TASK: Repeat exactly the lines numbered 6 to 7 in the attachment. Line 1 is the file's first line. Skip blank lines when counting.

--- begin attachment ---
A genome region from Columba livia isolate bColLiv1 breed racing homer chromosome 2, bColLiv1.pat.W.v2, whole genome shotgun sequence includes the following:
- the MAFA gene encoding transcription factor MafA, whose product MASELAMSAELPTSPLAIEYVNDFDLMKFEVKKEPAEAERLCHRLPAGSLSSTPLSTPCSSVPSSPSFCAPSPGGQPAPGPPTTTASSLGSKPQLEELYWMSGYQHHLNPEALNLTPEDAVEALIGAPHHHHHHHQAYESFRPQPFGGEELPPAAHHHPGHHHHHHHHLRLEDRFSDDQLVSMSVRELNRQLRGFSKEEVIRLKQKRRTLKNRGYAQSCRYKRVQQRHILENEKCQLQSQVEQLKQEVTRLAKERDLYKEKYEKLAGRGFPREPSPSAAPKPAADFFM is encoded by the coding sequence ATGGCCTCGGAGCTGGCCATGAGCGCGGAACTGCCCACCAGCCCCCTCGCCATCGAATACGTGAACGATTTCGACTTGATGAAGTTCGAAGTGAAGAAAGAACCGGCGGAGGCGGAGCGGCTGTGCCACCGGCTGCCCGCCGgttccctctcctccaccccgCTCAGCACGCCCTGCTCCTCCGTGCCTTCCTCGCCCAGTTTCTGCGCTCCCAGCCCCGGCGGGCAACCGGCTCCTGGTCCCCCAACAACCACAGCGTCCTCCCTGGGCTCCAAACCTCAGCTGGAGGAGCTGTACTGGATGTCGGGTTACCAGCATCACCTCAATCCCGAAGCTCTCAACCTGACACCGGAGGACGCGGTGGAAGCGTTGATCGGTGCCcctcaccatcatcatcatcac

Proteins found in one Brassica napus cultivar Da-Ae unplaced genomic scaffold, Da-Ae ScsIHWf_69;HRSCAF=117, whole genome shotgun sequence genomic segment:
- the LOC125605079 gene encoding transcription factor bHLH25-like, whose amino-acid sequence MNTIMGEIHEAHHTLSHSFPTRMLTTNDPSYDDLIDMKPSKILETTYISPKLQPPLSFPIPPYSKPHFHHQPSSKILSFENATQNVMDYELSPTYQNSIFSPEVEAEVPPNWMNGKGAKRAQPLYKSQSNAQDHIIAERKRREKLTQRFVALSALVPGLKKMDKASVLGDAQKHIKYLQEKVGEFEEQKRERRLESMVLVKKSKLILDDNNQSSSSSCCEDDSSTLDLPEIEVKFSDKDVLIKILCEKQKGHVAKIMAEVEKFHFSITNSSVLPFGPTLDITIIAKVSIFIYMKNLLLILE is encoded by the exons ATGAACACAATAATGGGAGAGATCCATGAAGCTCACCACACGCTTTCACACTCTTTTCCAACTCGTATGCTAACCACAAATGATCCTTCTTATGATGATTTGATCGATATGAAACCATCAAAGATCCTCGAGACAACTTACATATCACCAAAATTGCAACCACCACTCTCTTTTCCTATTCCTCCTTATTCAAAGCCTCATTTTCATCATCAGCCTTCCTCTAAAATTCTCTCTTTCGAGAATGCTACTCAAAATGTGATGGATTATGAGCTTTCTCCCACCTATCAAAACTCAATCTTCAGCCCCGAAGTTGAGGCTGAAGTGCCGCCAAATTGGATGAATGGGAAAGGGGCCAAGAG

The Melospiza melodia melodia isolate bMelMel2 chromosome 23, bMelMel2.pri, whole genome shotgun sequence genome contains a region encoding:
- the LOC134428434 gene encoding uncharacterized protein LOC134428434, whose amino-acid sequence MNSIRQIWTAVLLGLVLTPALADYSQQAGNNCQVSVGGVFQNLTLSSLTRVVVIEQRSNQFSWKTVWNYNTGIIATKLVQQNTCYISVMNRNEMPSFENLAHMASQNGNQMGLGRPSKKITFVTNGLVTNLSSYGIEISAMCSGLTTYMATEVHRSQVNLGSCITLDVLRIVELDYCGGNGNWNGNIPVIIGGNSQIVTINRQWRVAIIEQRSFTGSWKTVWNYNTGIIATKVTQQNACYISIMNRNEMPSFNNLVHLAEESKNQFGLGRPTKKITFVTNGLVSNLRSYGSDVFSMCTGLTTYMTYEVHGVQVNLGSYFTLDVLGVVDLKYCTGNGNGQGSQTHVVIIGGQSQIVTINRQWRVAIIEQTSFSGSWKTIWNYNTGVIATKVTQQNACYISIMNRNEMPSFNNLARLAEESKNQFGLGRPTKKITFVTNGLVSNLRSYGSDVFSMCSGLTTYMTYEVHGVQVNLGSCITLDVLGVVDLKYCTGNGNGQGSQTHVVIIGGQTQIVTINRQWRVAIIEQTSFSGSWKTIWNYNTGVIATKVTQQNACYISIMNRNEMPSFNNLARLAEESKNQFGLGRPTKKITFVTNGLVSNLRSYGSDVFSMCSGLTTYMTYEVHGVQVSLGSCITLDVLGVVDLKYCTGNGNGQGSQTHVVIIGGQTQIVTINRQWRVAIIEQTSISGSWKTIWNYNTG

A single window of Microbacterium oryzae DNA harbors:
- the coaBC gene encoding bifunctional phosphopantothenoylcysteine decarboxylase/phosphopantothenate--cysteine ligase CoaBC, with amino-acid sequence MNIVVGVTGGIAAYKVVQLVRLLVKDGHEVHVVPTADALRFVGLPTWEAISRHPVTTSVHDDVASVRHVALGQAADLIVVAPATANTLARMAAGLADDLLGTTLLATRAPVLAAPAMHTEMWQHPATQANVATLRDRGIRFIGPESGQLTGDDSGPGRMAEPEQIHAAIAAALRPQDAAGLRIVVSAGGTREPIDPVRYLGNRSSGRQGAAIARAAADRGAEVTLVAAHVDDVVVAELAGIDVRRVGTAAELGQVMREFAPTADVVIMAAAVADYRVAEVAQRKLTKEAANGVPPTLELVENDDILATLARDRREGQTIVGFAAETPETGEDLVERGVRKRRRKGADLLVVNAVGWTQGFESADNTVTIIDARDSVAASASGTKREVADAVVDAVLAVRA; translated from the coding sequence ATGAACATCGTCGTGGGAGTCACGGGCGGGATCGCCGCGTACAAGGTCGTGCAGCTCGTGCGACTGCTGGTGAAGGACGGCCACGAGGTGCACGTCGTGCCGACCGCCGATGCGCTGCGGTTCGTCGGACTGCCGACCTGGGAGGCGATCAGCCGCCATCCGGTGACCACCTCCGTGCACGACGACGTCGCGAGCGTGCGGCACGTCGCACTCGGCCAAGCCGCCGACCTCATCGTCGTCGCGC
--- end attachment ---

- the LOC134428434 gene encoding uncharacterized protein LOC134428434, whose amino-acid sequence MNSIRQIWTAVLLGLVLTPALADYSQQAGNNCQVSVGGVFQNLTLSSLTRVVVIEQRSNQFSWKTVWNYNTGIIATKLVQQNTCYISVMNRNEMPSFENLAHMASQNGNQMGLGRPSKKITFVTNGLVTNLSSYGIEISAMCSGLTTYMATEVHRSQVNLGSCITLDVLRIVELDYCGGNGNWNGNIPVIIGGNSQIVTINRQWRVAIIEQRSFTGSWKTVWNYNTGIIATKVTQQNACYISIMNRNEMPSFNNLVHLAEESKNQFGLGRPTKKITFVTNGLVSNLRSYGSDVFSMCTGLTTYMTYEVHGVQVNLGSYFTLDVLGVVDLKYCTGNGNGQGSQTHVVIIGGQSQIVTINRQWRVAIIEQTSFSGSWKTIWNYNTGVIATKVTQQNACYISIMNRNEMPSFNNLARLAEESKNQFGLGRPTKKITFVTNGLVSNLRSYGSDVFSMCSGLTTYMTYEVHGVQVNLGSCITLDVLGVVDLKYCTGNGNGQGSQTHVVIIGGQTQIVTINRQWRVAIIEQTSFSGSWKTIWNYNTGVIATKVTQQNACYISIMNRNEMPSFNNLARLAEESKNQFGLGRPTKKITFVTNGLVSNLRSYGSDVFSMCSGLTTYMTYEVHGVQVSLGSCITLDVLGVVDLKYCTGNGNGQGSQTHVVIIGGQTQIVTINRQWRVAIIEQTSISGSWKTIWNYNTG

A single window of Microbacterium oryzae DNA harbors: